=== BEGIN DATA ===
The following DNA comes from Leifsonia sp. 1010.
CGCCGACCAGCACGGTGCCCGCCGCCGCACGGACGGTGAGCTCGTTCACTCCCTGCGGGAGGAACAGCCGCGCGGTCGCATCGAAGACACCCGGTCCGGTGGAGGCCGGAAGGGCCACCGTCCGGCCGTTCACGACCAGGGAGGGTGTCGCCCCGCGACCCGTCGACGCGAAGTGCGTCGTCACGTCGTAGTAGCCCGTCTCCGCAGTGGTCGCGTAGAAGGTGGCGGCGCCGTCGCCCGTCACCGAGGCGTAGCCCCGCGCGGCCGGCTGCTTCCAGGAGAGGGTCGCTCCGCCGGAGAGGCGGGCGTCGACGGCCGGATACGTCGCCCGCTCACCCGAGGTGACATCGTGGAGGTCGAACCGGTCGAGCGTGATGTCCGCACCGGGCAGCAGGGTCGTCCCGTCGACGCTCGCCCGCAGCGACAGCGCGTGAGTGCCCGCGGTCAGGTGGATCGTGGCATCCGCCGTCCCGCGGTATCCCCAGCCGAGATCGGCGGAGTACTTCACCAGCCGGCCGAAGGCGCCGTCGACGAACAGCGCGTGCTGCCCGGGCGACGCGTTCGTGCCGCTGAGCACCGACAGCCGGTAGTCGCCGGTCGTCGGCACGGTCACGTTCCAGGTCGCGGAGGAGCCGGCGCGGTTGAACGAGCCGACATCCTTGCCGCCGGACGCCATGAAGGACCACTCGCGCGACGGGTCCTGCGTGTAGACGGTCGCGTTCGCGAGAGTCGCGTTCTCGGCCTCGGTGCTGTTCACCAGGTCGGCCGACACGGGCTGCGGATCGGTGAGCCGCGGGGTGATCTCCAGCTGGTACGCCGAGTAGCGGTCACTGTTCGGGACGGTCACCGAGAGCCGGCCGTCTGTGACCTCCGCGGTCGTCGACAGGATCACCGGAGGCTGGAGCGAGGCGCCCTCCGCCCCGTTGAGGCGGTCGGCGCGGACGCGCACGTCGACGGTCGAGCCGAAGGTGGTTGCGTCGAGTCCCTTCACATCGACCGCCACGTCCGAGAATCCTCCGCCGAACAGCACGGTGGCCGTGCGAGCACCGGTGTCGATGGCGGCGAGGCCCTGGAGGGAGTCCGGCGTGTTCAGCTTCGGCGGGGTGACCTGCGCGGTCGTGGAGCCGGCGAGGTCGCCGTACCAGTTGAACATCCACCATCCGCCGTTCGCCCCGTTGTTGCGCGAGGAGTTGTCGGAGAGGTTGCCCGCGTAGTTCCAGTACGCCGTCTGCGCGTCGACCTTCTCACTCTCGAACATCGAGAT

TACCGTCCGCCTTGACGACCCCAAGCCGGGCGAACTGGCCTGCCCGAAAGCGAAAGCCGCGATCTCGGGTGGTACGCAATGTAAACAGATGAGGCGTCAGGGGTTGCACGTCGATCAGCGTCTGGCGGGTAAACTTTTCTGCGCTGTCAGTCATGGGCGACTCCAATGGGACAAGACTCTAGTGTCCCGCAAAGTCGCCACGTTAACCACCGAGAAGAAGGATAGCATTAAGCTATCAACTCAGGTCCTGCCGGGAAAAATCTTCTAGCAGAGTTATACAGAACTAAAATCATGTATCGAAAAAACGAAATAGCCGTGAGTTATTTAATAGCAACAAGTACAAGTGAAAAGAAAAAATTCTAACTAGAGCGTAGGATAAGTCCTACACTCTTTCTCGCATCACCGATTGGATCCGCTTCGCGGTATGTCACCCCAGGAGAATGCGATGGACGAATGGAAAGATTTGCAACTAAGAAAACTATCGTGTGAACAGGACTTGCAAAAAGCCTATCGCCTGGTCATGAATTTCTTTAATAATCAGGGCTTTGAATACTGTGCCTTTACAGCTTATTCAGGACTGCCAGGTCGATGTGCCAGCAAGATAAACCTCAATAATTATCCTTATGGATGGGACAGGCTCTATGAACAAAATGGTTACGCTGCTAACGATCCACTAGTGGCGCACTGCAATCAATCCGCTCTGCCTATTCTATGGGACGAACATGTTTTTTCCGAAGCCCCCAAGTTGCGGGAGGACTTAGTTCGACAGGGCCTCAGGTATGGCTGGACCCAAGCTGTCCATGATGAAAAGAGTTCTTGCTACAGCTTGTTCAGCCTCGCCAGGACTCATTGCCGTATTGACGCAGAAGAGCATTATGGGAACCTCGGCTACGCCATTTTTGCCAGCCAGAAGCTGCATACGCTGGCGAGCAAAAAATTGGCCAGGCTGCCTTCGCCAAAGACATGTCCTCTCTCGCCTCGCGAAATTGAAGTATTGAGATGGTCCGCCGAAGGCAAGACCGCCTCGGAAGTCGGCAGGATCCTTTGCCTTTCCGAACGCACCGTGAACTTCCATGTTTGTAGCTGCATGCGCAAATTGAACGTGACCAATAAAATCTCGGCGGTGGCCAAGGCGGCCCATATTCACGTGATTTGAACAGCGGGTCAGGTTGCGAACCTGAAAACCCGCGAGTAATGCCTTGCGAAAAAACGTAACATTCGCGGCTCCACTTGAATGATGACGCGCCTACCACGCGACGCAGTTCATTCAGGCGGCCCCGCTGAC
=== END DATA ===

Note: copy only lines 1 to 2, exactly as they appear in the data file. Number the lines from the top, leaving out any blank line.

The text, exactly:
The following DNA comes from Leifsonia sp. 1010.
CGCCGACCAGCACGGTGCCCGCCGCCGCACGGACGGTGAGCTCGTTCACTCCCTGCGGGAGGAACAGCCGCGCGGTCGCATCGAAGACACCCGGTCCGGTGGAGGCCGGAAGGGCCACCGTCCGGCCGTTCACGACCAGGGAGGGTGTCGCCCCGCGACCCGTCGACGCGAAGTGCGTCGTCACGTCGTAGTAGCCCGTCTCCGCAGTGGTCGCGTAGAAGGTGGCGGCGCCGTCGCCCGTCACCGAGGCGTAGCCCCGCGCGGCCGGCTGCTTCCAGGAGAGGGTCGCTCCGCCGGAGAGGCGGGCGTCGACGGCCGGATACGTCGCCCGCTCACCCGAGGTGACATCGTGGAGGTCGAACCGGTCGAGCGTGATGTCCGCACCGGGCAGCAGGGTCGTCCCGTCGACGCTCGCCCGCAGCGACAGCGCGTGAGTGCCCGCGGTCAGGTGGATCGTGGCATCCGCCGTCCCGCGGTATCCCCAGCCGAGATCGGCGGAGTACTTCACCAGCCGGCCGAAGGCGCCGTCGACGAACAGCGCGTGCTGCCCGGGCGACGCGTTCGTGCCGCTGAGCACCGACAGCCGGTAGTCGCCGGTCGTCGGCACGGTCACGTTCCAGGTCGCGGAGGAGCCGGCGCGGTTGAACGAGCCGACATCCTTGCCGCCGGACGCCATGAAGGACCACTCGCGCGACGGGTCCTGCGTGTAGACGGTCGCGTTCGCGAGAGTCGCGTTCTCGGCCTCGGTGCTGTTCACCAGGTCGGCCGACACGGGCTGCGGATCGGTGAGCCGCGGGGTGATCTCCAGCTGGTACGCCGAGTAGCGGTCACTGTTCGGGACGGTCACCGAGAGCCGGCCGTCTGTGACCTCCGCGGTCGTCGACAGGATCACCGGAGGCTGGAGCGAGGCGCCCTCCGCCCCGTTGAGGCGGTCGGCGCGGACGCGCACGTCGACGGTCGAGCCGAAGGTGGTTGCGTCGAGTCCCTTCACATCGACCGCCACGTCCGAGAATCCTCCGCCGAACAGCACGGTGGCCGTGCGAGCACCGGTGTCGATGGCGGCGAGGCCCTGGAGGGAGTCCGGCGTGTTCAGCTTCGGCGGGGTGACCTGCGCGGTCGTGGAGCCGGCGAGGTCGCCGTACCAGTTGAACATCCACCATCCGCCGTTCGCCCCGTTGTTGCGCGAGGAGTTGTCGGAGAGGTTGCCCGCGTAGTTCCAGTACGCCGTCTGCGCGTCGACCTTCTCACTCTCGAACATCGAGAT